Mirror, mirror….

Zeuxis chosing models - FA Vincent

A long, long time ago, in a place much more sunny and breezy than this, a beautiful woman was ready for marriage. Because of her beauty, her father was somewhat concerned about the number of potential suitors, and the potential trouble all the competition may cause. Because of this, the father made the suitors all promise to defend whatever marriage would result. Hesitantly they agreed. In order to win, one bachelor promised to sacrifice to the gods, but after he won, he quickly forgot his promise, and incurred the wrath of an angry god of beauty.
Venus of Urbino - Titian
Meanwhile, a young lad from a far-off country was growing in wisdom. He spent his time raising cattle, but because of his wisdom, was chosen by the gods to settle a dispute. Three of the godesses couldn’t decide who was the most beautiful among them, so they turned to the young man for judgment. To spice up the battle, they each promised the young man something if she was chosen. One of them, the goddess of beauty, offered him the most beautiful woman in the world – the young girl, who by this time was already married…
To make a long story short, the young man wooed away the beautiful girl (either seductively or forcibly), and by so doing, set in motion an enormous army, that would eventually come and kill the young man and destroy his hometown.
Yes, this young woman had a “face that launched a thousand ships” – Helen of Troy.
There are many take-home messages from this tale, but my question for today is simple. If Helen was so beautiful, what did she look like? What does “beauty” look like? Over the ages, numerous artists have tackled this question, which gives us insight into what they thought was beautiful.
At the top of this post is a painting from FA Vincent, showing Zeuxis chosing models for a painting of Helen. He couldn’t find any one woman for the part, so instead he chose 5 women from the surrounding area, in order to make a composite picture of their features. We’ll be talking more about composites in the time to come.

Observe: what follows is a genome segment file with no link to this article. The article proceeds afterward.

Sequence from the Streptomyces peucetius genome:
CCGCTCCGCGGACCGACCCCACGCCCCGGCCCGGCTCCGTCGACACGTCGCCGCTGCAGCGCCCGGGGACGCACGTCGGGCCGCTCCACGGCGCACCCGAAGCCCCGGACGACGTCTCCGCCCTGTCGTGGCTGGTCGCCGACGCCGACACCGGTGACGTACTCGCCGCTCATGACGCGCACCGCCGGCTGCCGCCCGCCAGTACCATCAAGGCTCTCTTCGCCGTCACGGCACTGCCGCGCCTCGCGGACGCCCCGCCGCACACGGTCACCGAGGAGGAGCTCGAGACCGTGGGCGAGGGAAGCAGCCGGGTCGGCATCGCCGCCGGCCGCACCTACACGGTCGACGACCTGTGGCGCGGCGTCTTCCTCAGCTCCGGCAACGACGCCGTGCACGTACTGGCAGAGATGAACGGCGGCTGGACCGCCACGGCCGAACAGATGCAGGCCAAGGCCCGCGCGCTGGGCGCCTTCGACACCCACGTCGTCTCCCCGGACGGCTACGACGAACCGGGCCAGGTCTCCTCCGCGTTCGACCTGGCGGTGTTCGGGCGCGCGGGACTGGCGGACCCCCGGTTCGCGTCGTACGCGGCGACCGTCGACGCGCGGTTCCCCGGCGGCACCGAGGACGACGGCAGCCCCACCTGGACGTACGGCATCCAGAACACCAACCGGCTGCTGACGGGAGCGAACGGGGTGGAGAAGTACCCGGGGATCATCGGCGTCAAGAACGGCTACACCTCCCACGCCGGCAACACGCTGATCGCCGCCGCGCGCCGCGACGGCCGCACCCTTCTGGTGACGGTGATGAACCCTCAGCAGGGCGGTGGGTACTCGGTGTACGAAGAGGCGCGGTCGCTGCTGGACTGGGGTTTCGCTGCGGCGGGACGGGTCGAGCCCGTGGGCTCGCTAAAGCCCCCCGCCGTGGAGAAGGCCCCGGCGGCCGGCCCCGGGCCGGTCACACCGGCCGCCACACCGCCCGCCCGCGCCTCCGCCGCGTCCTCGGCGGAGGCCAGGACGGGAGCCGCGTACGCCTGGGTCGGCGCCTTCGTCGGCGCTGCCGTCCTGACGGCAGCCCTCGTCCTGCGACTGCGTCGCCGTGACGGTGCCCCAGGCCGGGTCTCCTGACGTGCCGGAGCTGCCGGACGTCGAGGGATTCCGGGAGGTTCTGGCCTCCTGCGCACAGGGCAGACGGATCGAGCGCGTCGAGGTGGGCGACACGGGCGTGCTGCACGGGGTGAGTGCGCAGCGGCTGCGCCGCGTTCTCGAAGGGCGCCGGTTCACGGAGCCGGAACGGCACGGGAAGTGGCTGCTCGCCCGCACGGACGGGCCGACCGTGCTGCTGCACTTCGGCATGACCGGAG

For now, let’s just explore what ideas people have had about beauty over time. Back in the day, when Greeks were the ones creating the images, Helen may have looked like this:
Helen and Menelaus
In the 1600’s, as political tensions brewed between Spain, France, and the Holy See, Guido Reni composed this picture of Helen’s departure.
Departure of Helen - G Reni
In the 1776, an American painter living in England (working for George III) painted a soft version of Helen, also with political undertones, as seen here:
Helen brought to Paris - B West
Contrast these with Dante Gabriel Rossetti’s depiction done in 1863, as shown here:
Helen of Troy - DG Rossetti
To provide even further contrast, consider more recent versions. The first is from a recent movie:
Diane Kruger - Helen
But this next one may help you see even more that every society (and individuals within that society) tends to put their own interpretation on beauty:
Abduction of Helen - Erika Meriaux
As you can see, beauty means different things to different people. Its definition can change with time and place. So what do we make of that? How does someone try to be “beautiful?”
True beauty need not follow a fad or trend. Rather, more lasting beauty adheres to a sense of symmetry and proportion. A plastic surgeon with a keen eye for that proportion can 1) educate you about what options are best for you, and 2) help you realize that beauty within yourself. One of my life’s greatest joys comes from helping people achieve not just a new look, but an understanding of their personal beauty and worth. Care to join me on the journey?


Welcome to beauty, art, and medicine – a blog by Dr. Jared Nimtz of the Waldman Schantz Plastic Surgery Center!

Cue the intro music….

Every six weeks or so, I go to get my hair cut.  Now, I’m not an expert on hair cutting or hairstyles.  I do know what I like, and what I think looks nice, but how to achieve the look I want is more difficult.  Many people approach plastic surgery in a similar way.  Consider the mother who faces deflated breasts, who just wants “them to look perky again.”  The older gentleman who wants to “comfortably fit into clothes.”  A lady who wants to “look younger and more refreshed.”  Even the younger woman who wants larger breasts may not fully appreciate the variety of choices available.

The internet has done much to advance the interest people have in plastic surgery.  Whether information comes from people offering their surgical stories, or surgeons offering advice, or even celebrity bloggers offering plastic surgery watches, the reader is left wondering what they should trust, and how they should go about reaching their cosmetic goals.

In starting this blog, I hope to accomplish several things.  I want it to introduce people to reliable information to plan their future consultations, but I also want to expand the readers’ understanding of what beauty is, and how to achieve it.  To accomplish this I’ll be discussing art, science, and nature in ways you may not have previously considered.

This blog will by no means sidestep the standard consultation process that should precede any medical or surgical procedure.  If you find something here that interests you, please make an appointment and come see me and the rest of the Waldman Schantz Plastic Surgery team.   The location is new and elegant, and the quality of care is exceptional.